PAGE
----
TOKYO: Asian shares extended their rally on Wednesday in the wake of Wall Street's massive rebound as the U.S. Congress appeared closer to passing a US$2 trillion stimulus package to mitigate the economic blow from the coronavirus pandemic.
MSCI's broadest index of Asia-Pacific shares outside Japan rose 1.7per cent with Australian shares jumping 3.4per cent and South Korean shares gaining 3.5per cent. Japan's Nikkei surged 4.8per cent.
"Japanese shares have been bolstered by aggressive buying from the Bank of Japan and pension money this week. That has prompted hedge funds to cover their short positions," said Norihiro Fujito, chief investment strategist at Mitsubishi UFJ Morgan Stanley Securities.
On Tuesday, MSCI's gauge of stocks across the globe rallied 8.39per cent, the largest single-day gain since the wild swings seen during the height of the global financial crisis in October 2008. It rose another 0.8per cent in Asia on Wednesday.
On Wall Street, the Dow Jones Industrial Average soared 11.37per cent, its biggest one-day percentage gain since 1933.
Yet, much of the large gains in stock markets pale in comparison with the brutal selloff of the past few weeks as investors braced for a deep global recession in the wake of sweeping lockdowns in many countries.
U.S. S&P500 is still down almost 28per cent from its record peak hit just over a month ago. Wall Street futures were down 1.1per cent in early Asian trade.
"Many analysts have recently put out dire economic forecasts, like annualized rate of 20per cent fall in U.S. GDP next quarter. Europe and Japan should also see double-digit contractions," said Nobuhiko Kuramochi, chief strategist at Mizuho Securities.
"I suspect the outlooks have sunk in among market players already and that the bear market has run about 80per cent of its course for now."
Senior Democrats and Republicans in the divided U.S. Congress said on Tuesday they were close to a deal on a US$2 trillion stimulus package to limit the economic damage from coronavirus pandemic. But it was unclear when they would be ready to vote on a bill.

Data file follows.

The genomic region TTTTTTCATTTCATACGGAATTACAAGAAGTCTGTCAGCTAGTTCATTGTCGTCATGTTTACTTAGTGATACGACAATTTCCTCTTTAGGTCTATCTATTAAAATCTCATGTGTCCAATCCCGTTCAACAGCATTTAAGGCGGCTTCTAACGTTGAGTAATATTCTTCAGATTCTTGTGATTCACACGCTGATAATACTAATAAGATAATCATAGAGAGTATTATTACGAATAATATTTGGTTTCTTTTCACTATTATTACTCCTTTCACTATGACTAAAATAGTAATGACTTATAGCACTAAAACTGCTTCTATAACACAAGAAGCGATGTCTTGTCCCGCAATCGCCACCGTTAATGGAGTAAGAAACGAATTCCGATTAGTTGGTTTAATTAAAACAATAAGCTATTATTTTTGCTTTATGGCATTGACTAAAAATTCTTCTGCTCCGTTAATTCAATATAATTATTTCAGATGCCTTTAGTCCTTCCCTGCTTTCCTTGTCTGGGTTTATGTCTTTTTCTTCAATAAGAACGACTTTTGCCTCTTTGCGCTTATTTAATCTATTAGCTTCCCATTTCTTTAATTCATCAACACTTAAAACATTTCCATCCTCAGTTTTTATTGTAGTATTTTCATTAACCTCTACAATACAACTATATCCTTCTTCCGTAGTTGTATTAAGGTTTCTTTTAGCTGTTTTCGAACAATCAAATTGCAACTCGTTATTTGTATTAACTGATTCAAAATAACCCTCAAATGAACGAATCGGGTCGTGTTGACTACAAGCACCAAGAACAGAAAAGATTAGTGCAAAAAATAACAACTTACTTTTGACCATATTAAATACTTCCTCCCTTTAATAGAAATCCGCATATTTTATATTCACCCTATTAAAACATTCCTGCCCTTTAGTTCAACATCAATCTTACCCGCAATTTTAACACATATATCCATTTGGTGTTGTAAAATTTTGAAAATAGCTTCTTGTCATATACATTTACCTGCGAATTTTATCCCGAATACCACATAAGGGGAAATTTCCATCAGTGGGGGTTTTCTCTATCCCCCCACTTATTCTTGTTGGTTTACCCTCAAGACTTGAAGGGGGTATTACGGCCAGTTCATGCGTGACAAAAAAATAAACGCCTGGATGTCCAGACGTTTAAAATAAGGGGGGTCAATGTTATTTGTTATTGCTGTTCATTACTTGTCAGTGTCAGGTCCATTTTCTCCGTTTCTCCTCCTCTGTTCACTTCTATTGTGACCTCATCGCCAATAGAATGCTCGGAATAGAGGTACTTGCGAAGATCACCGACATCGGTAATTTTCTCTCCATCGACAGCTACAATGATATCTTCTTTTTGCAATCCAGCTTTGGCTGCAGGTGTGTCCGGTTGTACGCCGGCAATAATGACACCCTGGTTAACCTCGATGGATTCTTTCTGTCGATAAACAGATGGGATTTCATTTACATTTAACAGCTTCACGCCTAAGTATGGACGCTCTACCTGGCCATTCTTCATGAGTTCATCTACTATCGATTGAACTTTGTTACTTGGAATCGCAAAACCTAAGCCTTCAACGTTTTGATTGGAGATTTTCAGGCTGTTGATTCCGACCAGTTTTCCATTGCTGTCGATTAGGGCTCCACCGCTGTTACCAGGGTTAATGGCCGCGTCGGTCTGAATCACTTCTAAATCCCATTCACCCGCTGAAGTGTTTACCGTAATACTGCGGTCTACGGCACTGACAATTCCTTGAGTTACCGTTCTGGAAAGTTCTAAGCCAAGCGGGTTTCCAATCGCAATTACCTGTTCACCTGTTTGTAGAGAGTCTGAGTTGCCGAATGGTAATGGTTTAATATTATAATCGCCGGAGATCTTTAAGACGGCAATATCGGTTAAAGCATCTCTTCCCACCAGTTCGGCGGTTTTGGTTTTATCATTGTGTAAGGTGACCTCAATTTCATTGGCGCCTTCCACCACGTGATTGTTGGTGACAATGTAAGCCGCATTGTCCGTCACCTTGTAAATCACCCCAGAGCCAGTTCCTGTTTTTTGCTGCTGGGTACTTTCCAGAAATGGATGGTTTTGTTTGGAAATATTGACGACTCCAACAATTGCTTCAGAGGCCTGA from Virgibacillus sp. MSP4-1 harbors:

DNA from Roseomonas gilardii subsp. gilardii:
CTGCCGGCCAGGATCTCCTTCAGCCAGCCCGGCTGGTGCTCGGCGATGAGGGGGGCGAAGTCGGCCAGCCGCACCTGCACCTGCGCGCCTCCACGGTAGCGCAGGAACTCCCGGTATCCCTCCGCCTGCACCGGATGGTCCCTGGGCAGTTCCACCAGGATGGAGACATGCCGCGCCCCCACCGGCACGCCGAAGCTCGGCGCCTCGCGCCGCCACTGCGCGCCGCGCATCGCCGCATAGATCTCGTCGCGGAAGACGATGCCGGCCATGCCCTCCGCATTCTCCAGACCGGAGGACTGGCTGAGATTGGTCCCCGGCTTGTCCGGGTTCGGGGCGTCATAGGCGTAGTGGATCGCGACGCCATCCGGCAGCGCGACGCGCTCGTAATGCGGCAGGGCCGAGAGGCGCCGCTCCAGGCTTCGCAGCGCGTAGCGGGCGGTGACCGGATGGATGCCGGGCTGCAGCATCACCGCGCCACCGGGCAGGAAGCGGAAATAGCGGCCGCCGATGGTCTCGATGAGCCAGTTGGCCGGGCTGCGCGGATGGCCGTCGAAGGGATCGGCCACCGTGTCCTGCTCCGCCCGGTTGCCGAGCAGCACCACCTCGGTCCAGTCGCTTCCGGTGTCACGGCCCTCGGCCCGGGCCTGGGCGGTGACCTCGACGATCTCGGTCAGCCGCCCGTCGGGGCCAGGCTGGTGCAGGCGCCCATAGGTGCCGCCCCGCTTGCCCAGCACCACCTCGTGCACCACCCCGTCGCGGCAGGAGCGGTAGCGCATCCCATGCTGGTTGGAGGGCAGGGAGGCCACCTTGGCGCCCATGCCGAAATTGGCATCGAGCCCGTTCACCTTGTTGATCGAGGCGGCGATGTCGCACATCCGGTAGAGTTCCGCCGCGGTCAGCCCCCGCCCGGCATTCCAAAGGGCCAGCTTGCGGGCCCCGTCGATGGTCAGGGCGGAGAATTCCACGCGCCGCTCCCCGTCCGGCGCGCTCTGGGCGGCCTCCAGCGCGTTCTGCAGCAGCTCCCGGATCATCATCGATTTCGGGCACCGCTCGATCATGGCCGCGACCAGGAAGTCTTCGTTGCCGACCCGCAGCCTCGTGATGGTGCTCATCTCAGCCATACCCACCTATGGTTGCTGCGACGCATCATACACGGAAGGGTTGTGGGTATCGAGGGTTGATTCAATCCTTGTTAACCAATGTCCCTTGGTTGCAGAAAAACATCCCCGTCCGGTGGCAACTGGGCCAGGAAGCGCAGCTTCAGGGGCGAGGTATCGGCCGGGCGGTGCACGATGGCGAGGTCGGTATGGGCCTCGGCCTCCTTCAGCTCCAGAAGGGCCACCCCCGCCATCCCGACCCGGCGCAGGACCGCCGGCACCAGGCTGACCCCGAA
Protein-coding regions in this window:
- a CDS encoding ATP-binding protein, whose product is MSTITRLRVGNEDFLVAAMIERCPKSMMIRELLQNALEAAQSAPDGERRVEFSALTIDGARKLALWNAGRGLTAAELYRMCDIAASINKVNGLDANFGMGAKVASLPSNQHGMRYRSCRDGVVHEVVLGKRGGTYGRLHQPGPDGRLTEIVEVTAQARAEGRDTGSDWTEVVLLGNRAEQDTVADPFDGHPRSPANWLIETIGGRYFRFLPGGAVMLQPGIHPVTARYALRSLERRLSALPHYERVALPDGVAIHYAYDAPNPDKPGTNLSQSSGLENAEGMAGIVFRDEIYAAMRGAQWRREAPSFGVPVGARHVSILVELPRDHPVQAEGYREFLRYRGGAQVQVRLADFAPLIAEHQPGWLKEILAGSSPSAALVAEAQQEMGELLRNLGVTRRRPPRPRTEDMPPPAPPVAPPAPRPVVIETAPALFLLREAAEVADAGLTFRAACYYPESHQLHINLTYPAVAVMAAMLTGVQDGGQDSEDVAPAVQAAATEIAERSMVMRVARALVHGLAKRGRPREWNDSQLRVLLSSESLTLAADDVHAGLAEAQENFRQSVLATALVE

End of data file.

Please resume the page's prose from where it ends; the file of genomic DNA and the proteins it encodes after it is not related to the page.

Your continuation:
Investor fears about a sharp economic downturn appear to be easing somewhat after the U.S. Federal Reserve's offer of unlimited bond-buying and programs to buy corporate debt.
"Companies will see their revenues sink and indebted firms will have trouble securing cash, so governments are making the right responses," said Akira Takei, senior fund manager at Asset Management One.
"The question is, while those responses are necessary in the near term, what if this continues? You can't keep helping companies that continue to make losses. The longer this drags on, the more likely we will need to adjust to a new normal."
The biggest uncertainty is on how countries can slow the pandemic and how quickly they can lift various curbs on economic activity.
U.S. President Donald Trump pressed his case for a re-opening of the U.S. economy by mid-April.
But that met immediate scepticism given the rise of infections in the United States is now among the highest in the world, with the total cases reaching more than 50,000, doubling in less than 3 days recently.
In particular, its financial hub of New York City suffered another quick and brutal rise in the number of infections to around 15,000, raising worries about shortage of hospital beds.
In the currency market, the dollar has slipped as a greenback liquidity crunch loosened slightly.
The euro traded at US$1.0808 up 0.15per cent after four straight days of gains.
The dollar dropped 0.3per cent against the yen to 110.85
, off a one-month high of 111.715 touched the previous day.
Gold ticked up 0.3per cent to US$1,614.5 per ounce after having soared almost 5per cent, its biggest gains since 2008, on Tuesday. It was in part helped by concerns lockdowns in major producer South Africa could disrupt supply.
Oil prices bounced back as hopes for U.S. stimulus offset fears of falling global demand.
India, the world's third largest oil consumer, ordered its 1.3 billion residents to stay home for three weeks, the latest big fuel user to announce restrictions on social movement, which have destroyed demand for gasoline and jet fuel worldwide.
The market remained pressured by a flood of supply after Saudi Arabia started a price war earlier this month, a move that dealt a crushing blow to markets already reeling from the pandemic.
U.S crude futures rose 4.5per cent to US$25.10 per barrel. That is up about US$5.5, or almost 26per cent, from their 18-year intraday low of US$19.46 touched on Friday. Still on the month, the market is down 44per cent.
(Editing by Sam Holmes & Shri Navaratnam)